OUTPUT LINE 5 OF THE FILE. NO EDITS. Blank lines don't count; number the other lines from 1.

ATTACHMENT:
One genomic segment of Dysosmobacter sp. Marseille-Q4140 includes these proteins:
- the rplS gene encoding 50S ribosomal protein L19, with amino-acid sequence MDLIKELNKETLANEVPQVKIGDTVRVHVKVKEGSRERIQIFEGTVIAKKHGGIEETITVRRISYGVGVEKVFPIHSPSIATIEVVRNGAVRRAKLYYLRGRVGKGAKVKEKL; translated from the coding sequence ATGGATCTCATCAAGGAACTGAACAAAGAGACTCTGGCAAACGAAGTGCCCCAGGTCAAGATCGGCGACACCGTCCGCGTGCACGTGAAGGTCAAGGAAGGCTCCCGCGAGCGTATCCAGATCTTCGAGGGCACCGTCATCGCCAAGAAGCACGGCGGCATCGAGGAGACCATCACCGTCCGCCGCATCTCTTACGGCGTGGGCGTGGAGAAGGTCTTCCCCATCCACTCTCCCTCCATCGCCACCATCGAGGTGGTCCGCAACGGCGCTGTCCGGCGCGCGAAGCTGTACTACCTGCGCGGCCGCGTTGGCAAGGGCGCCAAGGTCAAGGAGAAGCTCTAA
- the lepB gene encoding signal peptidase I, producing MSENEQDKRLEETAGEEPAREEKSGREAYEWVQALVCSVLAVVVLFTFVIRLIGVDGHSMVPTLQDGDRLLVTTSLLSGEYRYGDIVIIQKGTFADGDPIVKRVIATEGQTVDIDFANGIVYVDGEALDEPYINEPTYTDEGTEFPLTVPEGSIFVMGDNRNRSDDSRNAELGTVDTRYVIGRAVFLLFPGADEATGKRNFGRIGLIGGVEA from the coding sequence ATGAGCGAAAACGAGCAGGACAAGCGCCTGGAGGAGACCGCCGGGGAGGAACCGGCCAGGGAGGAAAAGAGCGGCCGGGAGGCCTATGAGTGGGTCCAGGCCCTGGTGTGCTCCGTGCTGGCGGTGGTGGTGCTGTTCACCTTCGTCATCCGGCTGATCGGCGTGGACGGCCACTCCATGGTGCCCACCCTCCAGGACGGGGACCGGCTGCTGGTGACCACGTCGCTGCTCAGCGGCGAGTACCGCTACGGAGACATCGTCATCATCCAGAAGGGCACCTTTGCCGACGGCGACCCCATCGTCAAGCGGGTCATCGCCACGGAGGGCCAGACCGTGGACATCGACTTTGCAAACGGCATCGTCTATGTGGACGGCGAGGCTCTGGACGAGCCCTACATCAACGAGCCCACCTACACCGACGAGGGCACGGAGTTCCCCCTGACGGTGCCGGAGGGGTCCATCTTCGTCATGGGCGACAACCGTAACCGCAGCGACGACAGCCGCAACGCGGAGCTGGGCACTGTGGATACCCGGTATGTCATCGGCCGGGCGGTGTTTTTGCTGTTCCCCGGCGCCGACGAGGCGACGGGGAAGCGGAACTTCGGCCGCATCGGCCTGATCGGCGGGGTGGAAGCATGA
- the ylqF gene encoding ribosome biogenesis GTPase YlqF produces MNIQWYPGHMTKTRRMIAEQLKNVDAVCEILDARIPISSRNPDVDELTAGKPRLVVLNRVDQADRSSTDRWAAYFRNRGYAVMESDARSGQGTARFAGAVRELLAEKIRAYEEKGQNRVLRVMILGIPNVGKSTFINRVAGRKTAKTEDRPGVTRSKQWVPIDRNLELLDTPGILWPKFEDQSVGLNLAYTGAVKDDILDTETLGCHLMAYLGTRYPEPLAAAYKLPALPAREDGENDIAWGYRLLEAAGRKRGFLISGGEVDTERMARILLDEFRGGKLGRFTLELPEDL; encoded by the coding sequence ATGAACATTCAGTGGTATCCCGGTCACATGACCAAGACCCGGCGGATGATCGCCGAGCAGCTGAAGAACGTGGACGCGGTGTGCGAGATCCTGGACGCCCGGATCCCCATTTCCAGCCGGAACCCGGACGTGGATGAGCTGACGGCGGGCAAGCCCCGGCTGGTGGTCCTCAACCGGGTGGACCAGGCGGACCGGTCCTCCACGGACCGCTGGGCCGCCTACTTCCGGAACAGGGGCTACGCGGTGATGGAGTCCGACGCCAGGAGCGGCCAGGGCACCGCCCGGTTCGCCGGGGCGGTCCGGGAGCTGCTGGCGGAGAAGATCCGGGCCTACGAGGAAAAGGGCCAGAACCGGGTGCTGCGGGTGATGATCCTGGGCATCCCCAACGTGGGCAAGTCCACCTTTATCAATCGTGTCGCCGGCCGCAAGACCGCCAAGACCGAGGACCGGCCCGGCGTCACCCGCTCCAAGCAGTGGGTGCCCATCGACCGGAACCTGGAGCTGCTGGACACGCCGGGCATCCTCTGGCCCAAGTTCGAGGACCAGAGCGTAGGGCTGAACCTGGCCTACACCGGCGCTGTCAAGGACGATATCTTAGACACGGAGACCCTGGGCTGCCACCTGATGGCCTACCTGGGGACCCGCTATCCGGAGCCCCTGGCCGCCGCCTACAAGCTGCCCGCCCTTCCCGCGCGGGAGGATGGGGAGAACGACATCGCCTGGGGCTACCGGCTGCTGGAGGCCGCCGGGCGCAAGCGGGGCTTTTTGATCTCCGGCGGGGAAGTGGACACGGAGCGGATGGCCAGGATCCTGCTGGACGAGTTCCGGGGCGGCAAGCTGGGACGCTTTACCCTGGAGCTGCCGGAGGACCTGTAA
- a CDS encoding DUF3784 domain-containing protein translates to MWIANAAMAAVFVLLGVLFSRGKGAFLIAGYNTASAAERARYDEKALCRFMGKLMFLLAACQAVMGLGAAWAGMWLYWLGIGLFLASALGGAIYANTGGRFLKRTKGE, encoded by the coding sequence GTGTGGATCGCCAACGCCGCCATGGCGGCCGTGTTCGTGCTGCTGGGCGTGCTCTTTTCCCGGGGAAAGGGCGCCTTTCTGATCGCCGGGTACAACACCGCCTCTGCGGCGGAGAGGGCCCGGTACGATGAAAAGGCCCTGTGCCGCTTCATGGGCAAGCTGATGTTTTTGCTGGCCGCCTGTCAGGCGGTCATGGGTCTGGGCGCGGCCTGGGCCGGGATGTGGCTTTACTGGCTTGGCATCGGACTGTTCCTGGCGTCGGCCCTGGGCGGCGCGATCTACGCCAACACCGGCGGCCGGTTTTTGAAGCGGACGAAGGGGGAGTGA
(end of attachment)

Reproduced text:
- a CDS encoding DUF3784 domain-containing protein translates to MWIANAAMAAVFVLLGVLFSRGKGAFLIAGYNTASAAERARYDEKALCRFMGKLMFLLAACQAVMGLGAAWAGMWLYWLGIGLFLASALGGAIYANTGGRFLKRTKGE, encoded by the coding sequence GTGTGGATCGCCAACGCCGCCATGGCGGCCGTGTTCGTGCTGCTGGGCGTGCTCTTTTCCCGGGGAAAGGGCGCCTTTCTGATCGCCGGGTACAACACCGCCTCTGCGGCGGAGAGGGCCCGGTACGATGAAAAGGCCCTGTGCCGCTTCATGGGCAAGCTGATGTTTTTGCTGGCCGCCTGTCAGGCGGTCATGGGTCTGGGCGCGGCCTGGGCCGGGATGTGGCTTTACTGGCTTGGCATCGGACTGTTCCTGGCGTCGGCCCTGGGCGGCGCGATCTACGCCAACACCGGCGGCCGGTTTTTGAAGCGGACGAAGGGGGAGTGA